Meet the 2015 International Student Poster Competition Winners
The 2015 International Student Poster Competition was held at the ISPE Annual Meeting in Philadelphia, Pennsylvania, USA. The competition had a great turnout with a lot of exceptional research presented. This year, the undergraduate winner was Neeraja Ravi from the San Diego Chapter and the graduate winner was Sydney Shaw from the Boston Chapter.
Neeraja Ravi, Undergraduate Winner:
Neeraja Ravi’s poster presented work with Dr. Adam Engler from the Bioengineering Department at the University of California, San Diego. Their work analyzed mechanical cues that guide stem cell differentiation. The results supported the idea that stem cell fate can be linked to cell traction forces and biomechanical interactions with extracellular proteins. The knowledge of mechanical signaling in stem cells could help in designing well-developed culturing substrates to culture stem cells in the lab as a potential source for stem cell therapies.
Neeraja Ravi is a graduating senior majoring in Bioengineering, with a concentration in Biotechnology, from the University of California, San Diego (UCSD). In Ravi’s spare time, she loves to run outside, sing on an A cappella team at UCSD and sample desserts. After graduation she hopes to continue studying tissue engineering and biomechanics in graduate school.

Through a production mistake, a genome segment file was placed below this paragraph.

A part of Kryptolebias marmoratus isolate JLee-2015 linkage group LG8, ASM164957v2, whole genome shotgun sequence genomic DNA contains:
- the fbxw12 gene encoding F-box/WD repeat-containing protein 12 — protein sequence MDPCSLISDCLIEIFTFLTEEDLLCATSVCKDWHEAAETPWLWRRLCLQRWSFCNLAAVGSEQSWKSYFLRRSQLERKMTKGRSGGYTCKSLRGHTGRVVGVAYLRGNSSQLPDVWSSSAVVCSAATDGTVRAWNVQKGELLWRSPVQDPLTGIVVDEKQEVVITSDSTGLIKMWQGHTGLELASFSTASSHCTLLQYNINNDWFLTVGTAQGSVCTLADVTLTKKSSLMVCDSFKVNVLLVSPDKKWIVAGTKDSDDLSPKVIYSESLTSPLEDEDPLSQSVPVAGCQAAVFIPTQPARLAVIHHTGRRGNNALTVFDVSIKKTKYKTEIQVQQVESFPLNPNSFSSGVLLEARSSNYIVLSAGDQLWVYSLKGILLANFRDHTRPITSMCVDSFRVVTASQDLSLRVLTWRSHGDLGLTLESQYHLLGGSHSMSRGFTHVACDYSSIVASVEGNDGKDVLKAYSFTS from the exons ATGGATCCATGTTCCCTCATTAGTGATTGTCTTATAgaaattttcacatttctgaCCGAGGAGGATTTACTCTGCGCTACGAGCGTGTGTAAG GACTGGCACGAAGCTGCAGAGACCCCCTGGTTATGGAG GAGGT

Sydney Shaw, Graduate Winner:
Sydney Shaw’s poster included a piece from her graduate thesis on the Catharanthus roseus plant (Madagascar periwinkle) advised by Professor Carolyn Lee-Parsons at Northeastern University. The Catharanthus plant is the sole source of the medicinally important compounds vinblastine and vincristine, which are used in cancer chemotherapy. Because these compounds are sourced through extraction from the plant material, abundant research has gone into understanding the native metabolism in order to engineer strategies for upregulating production. Shaw’s work focused on looking at gene expression in a specific part of the pathway that produces the immediate precursor to vinblastine and vincristine in order to better understand production bottlenecks. Her work showed that environmental factors have an effect on gene expression of some of the genes in the pathway.
Sydney Shaw has a Bachelor of Science degree in Chemical Engineering from Pennsylvania State University and a Master of Science degree in Chemical Engineering from Northeastern University. Upon graduation in May of 2015, Shaw began working as a Process Engineer at Genzyme where she performs small scale protein purification for process improvement. In her spare time, Shaw enjoys getting outside to rock climb and ski.
Congratulations to all of this year’s poster competitors! Learn more about the annual International Student Poster Competition and how you can participate.